More on Oversight
Today, the U.S. House of Representatives considered and passed five bipartisan Science, Space, and Technology Committee bills under suspension of the rules.
This bill directs the National Science Foundation (NSF) and the National Institute of Standards and Technology (NIST) to support research on generative adversarial networks. A generative adversarial network is a software system designed to be trained with authentic inputs (e.g., photographs) to generate similar, but artificial, outputs (e.g., deepfakes).
Bloomfield Public Schools Early Childhood Center at Forest Glen
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Good Afternoon and thank you, Chairwoman Sherrill, for convening this important hearing.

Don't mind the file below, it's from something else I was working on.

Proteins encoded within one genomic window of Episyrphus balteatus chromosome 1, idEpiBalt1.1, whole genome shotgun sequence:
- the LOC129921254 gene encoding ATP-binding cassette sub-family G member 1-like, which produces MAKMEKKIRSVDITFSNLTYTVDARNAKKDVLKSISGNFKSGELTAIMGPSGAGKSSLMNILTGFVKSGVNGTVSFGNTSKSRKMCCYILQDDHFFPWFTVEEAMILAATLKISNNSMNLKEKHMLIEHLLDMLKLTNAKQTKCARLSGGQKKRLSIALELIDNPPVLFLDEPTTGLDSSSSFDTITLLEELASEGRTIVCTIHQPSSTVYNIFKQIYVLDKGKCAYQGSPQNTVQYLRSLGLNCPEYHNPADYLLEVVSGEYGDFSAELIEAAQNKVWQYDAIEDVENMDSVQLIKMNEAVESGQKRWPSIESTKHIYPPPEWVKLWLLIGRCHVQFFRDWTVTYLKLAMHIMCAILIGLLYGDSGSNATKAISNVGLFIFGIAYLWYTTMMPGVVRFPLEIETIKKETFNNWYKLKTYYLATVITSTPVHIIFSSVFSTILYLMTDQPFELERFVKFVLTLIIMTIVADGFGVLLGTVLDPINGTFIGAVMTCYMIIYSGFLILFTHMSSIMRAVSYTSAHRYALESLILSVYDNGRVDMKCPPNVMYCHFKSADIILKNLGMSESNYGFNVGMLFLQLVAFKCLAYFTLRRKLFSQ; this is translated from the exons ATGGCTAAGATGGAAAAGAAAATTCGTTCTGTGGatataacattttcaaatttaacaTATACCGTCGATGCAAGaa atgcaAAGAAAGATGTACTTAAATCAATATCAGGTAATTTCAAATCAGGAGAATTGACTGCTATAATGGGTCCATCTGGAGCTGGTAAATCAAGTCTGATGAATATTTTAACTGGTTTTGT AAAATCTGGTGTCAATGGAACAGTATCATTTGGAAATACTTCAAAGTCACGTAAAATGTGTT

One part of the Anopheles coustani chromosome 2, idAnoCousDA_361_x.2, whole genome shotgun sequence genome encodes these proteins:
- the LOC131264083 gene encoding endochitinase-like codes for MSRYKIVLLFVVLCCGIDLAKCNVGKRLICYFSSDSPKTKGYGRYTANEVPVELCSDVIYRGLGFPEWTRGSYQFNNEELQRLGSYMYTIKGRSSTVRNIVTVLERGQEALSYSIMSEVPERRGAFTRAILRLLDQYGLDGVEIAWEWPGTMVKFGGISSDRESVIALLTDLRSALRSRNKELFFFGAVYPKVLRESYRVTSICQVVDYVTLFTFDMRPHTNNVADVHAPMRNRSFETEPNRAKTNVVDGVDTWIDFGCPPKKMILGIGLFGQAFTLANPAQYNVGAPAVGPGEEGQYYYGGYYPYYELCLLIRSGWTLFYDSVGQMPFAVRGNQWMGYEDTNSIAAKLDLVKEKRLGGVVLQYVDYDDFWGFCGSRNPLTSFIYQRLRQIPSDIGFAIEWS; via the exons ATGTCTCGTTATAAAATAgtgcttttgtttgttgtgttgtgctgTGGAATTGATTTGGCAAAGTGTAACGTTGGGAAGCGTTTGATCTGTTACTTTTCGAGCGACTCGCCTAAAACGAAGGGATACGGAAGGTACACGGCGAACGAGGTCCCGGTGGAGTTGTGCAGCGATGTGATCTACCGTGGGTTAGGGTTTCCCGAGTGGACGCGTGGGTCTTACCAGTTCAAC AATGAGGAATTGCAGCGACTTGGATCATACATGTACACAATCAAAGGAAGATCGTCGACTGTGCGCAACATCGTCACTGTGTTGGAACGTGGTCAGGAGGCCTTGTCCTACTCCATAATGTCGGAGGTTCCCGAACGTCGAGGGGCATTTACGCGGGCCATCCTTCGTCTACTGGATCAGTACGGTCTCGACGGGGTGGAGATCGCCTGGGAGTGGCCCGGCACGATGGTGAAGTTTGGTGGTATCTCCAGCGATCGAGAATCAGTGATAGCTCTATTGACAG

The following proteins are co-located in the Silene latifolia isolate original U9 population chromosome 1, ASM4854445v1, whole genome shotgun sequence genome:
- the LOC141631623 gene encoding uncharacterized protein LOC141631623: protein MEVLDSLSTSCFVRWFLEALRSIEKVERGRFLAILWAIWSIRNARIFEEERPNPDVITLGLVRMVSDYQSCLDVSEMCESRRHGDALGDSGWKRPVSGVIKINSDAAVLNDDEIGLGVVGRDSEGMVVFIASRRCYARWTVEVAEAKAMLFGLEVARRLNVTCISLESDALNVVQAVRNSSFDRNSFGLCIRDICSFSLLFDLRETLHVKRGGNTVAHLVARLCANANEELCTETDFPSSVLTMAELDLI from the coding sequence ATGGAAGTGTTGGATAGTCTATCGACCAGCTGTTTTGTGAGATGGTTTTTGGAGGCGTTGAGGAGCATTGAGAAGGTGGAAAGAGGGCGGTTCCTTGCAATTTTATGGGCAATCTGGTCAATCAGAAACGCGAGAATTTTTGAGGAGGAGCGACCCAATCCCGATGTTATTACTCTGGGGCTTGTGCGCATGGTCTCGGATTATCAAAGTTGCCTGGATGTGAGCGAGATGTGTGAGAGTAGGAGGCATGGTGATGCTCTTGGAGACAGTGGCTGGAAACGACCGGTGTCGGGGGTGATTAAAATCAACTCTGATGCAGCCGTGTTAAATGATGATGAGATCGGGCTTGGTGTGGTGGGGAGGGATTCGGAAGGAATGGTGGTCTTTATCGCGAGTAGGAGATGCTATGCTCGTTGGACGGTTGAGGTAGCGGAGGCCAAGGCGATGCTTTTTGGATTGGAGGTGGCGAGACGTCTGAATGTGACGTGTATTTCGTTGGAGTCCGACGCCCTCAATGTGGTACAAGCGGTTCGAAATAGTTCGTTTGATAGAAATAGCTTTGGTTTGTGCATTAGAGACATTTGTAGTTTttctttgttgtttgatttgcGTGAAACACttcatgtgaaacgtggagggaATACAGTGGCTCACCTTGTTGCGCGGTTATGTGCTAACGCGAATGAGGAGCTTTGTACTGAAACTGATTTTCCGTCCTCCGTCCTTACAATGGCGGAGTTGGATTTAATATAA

We are here today to explore technologies that enable online disinformation. We’ll look at trends and emerging technology in this field, and consider research strategies that can help to detect and combat sophisticated deceptions and so-called “deepfakes.”
Disinformation is not new. It has been used throughout history to influence and mislead people.
In science, carrying out our work with integrity is a bedrock principle.
To quote a National Academies report on the responsible conduct of research: “The public will support science only if it can trust the scientists and institutions that conduct research.”
We must have rigorous policies on scientific integrity, research misconduct, conflict of interest, and data transparency. This instills public trust and confidence in taxpayer funded research.